Gophers bring home the bacon, 49-7

Michael Dougherty

What a difference a week makes.
Last Saturday, the Gophers were wallowing their way a 20-19 loss in the pig slop Indiana tried to pass off as a football field. A week later they were lugging a 63-year old bronze pig off the field as 49-7 victors over arch-rival Iowa.
Senior Parc Williams said he was in a “straight-line sprint” to get his hands on the trophy, while fellow senior Antoine Richard said, “It’s too heavy, I’m not carrying it.”
Either way, Minnesota (5-6, 2-6 in the Big Ten) took back Floyd of Rosedale with a near-perfect rout of the Hawkeyes, meaning the elephantine swine will sit in a Minnesota trophy case for the first time since 1992.
With 348 yards rushing and a 280-yard edge in total offense (501-221), the Gophers thoroughly dominated Iowa.
The only blemish came in the final minute when Hawkeyes running back Robbie Crockett plunged across from a yard out to finally squash the Iowa goose egg.
In the Indiana game, Thomas Hamner scored on a one-yard touchdown run, giving the Gophers their first conference rushing touchdown of the season. Against Iowa, however, Minnesota ran rampant with five rushing touchdowns.
Hamner (18 attempts, 148 yards, one touchdown) and Byron Evans (14-108, one touchdown) became the first Gophers duo to top the century mark since early in the 1995 season.
And quarterback Billy Cockerham shook off some season-long rust to throw two touchdown passes to Luke Leverson and run for two more.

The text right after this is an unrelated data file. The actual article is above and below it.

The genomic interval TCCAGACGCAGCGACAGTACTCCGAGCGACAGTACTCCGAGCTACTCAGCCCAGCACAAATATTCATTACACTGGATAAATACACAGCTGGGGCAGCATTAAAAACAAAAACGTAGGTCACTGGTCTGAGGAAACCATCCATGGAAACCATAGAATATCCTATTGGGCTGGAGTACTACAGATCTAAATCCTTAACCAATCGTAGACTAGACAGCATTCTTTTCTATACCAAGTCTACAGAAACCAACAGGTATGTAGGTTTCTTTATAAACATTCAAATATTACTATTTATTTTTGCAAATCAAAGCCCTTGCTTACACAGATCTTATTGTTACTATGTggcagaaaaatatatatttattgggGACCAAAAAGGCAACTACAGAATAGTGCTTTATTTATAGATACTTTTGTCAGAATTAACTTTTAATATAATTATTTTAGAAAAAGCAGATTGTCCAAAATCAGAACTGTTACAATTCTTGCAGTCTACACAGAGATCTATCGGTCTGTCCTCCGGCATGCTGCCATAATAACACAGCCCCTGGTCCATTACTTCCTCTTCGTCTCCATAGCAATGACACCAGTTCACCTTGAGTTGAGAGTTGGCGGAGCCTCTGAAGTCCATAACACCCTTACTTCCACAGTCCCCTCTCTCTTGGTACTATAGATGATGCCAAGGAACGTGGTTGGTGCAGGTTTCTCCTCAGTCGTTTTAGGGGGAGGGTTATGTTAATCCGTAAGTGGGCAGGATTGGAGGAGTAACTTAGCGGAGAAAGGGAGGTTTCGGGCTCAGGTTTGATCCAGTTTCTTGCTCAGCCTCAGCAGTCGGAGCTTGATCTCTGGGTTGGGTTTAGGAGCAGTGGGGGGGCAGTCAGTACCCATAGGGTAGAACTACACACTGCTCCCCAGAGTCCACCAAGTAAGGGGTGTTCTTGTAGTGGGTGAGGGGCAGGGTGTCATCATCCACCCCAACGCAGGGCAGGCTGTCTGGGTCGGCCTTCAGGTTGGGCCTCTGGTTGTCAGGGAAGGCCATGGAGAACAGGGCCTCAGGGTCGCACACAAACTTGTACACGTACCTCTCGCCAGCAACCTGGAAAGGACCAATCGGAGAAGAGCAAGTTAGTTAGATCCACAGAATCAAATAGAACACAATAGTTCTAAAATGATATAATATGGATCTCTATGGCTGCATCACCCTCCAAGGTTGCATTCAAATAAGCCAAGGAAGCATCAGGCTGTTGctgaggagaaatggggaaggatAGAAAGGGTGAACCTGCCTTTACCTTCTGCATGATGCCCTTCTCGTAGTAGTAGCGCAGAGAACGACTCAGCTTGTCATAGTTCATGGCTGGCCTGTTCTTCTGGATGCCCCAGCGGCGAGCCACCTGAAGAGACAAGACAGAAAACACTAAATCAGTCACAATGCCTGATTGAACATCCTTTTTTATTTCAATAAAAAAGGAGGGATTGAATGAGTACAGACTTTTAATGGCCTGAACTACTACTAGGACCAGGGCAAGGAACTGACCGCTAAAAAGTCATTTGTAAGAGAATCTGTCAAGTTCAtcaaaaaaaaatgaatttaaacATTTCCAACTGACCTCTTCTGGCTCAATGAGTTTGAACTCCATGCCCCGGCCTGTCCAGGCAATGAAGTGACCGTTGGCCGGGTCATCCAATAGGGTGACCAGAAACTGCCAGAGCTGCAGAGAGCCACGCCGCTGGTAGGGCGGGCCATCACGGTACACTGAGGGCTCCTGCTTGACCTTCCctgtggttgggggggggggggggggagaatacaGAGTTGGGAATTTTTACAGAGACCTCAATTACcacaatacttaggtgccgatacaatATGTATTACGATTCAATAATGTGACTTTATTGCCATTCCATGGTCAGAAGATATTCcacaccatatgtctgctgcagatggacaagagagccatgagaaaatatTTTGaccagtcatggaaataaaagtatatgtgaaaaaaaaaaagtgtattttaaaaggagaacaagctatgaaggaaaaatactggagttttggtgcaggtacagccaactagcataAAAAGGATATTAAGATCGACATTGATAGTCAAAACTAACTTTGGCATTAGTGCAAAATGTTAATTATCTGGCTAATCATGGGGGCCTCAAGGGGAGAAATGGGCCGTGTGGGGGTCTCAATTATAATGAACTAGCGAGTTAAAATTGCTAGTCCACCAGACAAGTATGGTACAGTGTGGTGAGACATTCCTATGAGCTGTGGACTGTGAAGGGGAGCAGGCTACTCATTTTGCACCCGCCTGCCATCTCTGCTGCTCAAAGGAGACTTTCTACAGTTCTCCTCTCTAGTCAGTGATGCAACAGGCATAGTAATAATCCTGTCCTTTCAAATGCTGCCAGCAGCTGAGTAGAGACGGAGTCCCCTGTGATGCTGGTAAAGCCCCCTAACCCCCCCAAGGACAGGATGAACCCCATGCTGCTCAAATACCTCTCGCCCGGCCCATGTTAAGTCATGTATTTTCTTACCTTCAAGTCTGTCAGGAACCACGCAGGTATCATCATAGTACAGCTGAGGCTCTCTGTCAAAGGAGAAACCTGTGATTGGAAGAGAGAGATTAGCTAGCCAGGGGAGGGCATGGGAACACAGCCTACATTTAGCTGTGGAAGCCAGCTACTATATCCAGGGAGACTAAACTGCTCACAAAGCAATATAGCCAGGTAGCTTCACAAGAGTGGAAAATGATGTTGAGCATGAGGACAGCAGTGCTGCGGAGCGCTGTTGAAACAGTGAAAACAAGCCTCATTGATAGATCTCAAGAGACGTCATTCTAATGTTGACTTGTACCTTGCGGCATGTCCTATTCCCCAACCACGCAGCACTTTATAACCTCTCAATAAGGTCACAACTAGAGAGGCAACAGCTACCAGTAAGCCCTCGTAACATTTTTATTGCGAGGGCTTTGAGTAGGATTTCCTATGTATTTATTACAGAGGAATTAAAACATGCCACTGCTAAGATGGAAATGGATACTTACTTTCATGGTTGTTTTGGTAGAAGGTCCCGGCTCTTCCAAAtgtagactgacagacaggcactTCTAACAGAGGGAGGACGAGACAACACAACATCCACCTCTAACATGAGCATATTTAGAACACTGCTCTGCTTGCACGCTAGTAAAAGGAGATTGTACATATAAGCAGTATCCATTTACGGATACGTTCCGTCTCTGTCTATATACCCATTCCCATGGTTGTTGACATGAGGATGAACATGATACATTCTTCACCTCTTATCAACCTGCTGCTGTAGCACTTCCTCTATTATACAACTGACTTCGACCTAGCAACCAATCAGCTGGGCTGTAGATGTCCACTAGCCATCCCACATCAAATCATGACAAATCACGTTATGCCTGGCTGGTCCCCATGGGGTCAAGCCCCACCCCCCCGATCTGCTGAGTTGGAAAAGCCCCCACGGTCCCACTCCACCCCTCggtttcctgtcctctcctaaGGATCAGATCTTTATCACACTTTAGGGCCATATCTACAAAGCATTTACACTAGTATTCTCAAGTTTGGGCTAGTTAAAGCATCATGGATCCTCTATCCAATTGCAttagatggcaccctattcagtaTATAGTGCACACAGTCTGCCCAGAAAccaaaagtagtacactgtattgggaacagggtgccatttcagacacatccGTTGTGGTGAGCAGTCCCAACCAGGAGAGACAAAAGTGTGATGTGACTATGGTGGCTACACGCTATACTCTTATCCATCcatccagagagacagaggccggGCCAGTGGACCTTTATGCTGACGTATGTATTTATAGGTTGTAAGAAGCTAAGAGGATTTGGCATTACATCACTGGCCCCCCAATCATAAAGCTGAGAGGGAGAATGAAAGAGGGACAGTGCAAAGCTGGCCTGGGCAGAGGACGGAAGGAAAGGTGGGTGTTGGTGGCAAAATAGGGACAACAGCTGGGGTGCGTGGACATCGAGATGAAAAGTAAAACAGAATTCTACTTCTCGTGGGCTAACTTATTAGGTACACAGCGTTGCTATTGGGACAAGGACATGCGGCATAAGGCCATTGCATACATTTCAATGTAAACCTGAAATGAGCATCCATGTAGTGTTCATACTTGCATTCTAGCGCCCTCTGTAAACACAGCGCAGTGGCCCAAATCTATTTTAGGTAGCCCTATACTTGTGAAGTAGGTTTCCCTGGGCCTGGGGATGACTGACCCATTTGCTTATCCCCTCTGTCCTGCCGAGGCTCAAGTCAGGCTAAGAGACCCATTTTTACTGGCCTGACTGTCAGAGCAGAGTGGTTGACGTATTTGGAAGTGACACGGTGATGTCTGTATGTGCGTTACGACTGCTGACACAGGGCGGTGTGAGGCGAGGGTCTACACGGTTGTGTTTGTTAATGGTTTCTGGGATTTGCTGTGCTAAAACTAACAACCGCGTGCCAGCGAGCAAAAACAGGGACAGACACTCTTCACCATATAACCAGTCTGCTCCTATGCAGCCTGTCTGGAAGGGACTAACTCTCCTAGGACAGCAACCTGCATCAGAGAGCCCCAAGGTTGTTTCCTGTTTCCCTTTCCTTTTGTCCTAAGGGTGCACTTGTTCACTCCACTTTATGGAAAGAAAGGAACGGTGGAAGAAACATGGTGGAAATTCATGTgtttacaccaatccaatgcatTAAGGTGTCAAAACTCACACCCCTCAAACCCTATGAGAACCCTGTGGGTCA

Cockerham, in particular, took the Indiana loss hard. But he said this win took a little of the pain away because it sent off the 17 seniors on the team the right way.
“Last weekend was probably one of the hardest weekends I’ve ever had,” he said. “It would feel good right now if we were accepting a bowl invitation, but we won anyway.
“We wanted to send the seniors off with a big win, and at the same time lay the foundation for next season, and I think we accomplished both.”
Mason said he was especially worried about Minnesota’s ability to bounce back from what he called a “devastating” loss to Indiana, because of the deafening silence after the game.
“I’ve never seen a team down lower than we were,” he said. “There wasn’t a sound in the locker room, on the bus or on the plane. I thought we (coaches) were by ourselves.”
After a sluggish start, the Gophers turned into a quick-strike, big-play team with three one-play touchdown drives and 42 points in the second and third quarters.
Minnesota’s average drive on its seven touchdowns consisted of five plays, 53 yards and took 2:03.
Much of the credit for the offense’s explosion was given to the much-maligned offensive line. A unit that had given up 40 sacks entering the game finally gelled.
Leverson said he was surprised by the way the line pushed the Hawkeyes around.
“All year long those guys have been inconsistent,” Leverson said. “We’re not as talented as the Ohio States and the Florida States, but they play as hard as those guys do.”
University President Mark Yudof and Gov. Arne Carlson addressed the jubilant team in the locker room after the game, and Yudof said the win is an indication of Mason’s coaching ability.
“I think it says a lot about the program,” Yudof said. “Glen Mason has been a terrific choice, and he has brought them along well by getting 105 and 110 percent out of his athletes.”
Rarely around these parts does a Gophers coach get a big-game ice water bath during the closing moments, but Mason’s blue shirt and gold tie were soaking wet.
“It was cold,” he said of the celebratory bath. “I had ice down my shorts and the whole thing. I’m just glad it wasn’t Gatorade — that stuff’s sticky.”
Rushing — Hamner 18-148, 1 TD; Evans 14-108, 1 TD; Cockerham 13-57, 2 TD; Henderson 2-35, 1 TD; Bean 1-0.
Passing — Cockerham 9-23-1 139, 2 TD; Persby 1-1 14; Bruce 0-1.
Receiving — Leverson 5-107, 2 TD; Jones 2-19; Bruce 1-14; Johnson 1-7; Henderson 1-6.